Wishing and Hoping

When I was in grad school, one of my professors encouraged our class to submit our work to journals, agents, editors, etc. “You live differently when you have work out there,” she said. I’ve found this to be surprisingly true. Over at Kiss and Tell, Sheri Adkins has a post about a very similar feeling: the waiting while your work is out there. Such as waiting for that special call from an agent or editor:

Still, every time the phone rang I had the pleasure of wishing for it to be “the call”. For the few seconds it would take to get to the phone I would often send up a little prayer or get a little thrill that this could be it—my big break!

I totally felt this! There have been times when I’d see an unfamiliar number on my cell phone and think “Maybe this is it!” And of course it would be my dentist confirming my appointment for the next day, or the CVS automatic refill reminder. But there’s something exciting about that, too: any moment could be the moment your life changes. As Sheri says:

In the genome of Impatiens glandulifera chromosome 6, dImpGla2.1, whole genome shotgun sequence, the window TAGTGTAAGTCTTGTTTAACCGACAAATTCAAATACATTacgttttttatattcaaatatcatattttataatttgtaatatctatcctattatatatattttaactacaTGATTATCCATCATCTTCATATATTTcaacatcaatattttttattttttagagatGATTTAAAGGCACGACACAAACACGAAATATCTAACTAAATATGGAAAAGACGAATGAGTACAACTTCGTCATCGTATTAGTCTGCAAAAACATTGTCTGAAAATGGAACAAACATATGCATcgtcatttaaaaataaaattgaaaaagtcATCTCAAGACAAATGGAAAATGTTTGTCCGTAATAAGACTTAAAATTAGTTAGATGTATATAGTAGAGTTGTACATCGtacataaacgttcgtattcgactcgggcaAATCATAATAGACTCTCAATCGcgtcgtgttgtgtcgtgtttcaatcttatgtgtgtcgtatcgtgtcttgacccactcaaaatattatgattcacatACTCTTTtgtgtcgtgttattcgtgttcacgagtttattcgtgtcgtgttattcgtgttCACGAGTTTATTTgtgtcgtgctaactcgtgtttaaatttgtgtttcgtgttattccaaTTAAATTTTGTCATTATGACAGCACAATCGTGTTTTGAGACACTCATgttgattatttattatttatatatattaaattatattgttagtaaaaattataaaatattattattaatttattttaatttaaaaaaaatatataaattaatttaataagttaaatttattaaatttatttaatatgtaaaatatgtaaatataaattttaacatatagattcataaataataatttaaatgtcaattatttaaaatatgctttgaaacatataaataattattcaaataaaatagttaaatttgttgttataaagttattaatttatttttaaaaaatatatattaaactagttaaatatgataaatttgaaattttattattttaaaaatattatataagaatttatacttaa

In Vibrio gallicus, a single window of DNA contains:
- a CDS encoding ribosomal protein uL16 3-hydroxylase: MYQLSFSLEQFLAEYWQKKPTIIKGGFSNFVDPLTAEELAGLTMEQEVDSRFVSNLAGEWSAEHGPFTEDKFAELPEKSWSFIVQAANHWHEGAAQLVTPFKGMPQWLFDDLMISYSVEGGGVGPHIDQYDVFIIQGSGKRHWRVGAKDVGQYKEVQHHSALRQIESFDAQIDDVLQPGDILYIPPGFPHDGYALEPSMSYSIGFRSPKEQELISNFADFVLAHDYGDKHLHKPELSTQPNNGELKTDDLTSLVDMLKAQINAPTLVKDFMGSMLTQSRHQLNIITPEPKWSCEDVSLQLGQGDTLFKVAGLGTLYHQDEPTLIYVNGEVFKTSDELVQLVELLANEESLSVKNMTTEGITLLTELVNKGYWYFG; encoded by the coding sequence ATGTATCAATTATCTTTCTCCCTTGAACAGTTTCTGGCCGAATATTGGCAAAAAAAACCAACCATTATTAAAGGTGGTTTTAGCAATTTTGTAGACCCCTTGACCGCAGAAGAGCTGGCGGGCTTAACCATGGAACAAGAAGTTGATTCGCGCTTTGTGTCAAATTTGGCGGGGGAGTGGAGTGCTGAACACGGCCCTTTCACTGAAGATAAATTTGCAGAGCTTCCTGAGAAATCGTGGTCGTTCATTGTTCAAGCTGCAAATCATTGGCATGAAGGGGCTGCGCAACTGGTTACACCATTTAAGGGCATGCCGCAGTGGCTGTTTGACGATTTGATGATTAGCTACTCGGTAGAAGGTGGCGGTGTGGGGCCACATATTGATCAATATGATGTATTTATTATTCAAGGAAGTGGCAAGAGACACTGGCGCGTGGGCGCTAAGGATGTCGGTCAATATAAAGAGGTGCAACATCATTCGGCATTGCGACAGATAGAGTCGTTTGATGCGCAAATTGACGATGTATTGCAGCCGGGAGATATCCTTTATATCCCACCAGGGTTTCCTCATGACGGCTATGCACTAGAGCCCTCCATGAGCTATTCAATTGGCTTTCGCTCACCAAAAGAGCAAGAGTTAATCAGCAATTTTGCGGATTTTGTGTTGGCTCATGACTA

Still, the wish for that possibility keeps us going, don’t you think? It’s the courage to go after our dreams and most cherished wish that defines who we are.”

When you submit your work to an agent/editor/journal, it means the potential for rejection, which is hard. But it also means that you are a writer. You are living the writer’s life. And you never know when your work is going to land on the right agent’s desk. There are a lot of people who say they’d like to be writers, but they keep their work to themselves. That’s fine, but they’re missing out on the possibility that someone will love their work.

So submit your work. Send out those queries. You’re living a different life when you do.

(via NESCBWI Kidlit Reblogger)

0 thoughts on “Wishing and Hoping

  1. Sheri Adkins says:

    Hey Annie! Thanks for commenting on your blog about *my* blog post over at Kiss and Tell. Just curious… how did you find our blog? Hope you’ll pop by and visit our blog again. And we’ll do the same for you. 🙂

    Best,
    Sheri Adkins

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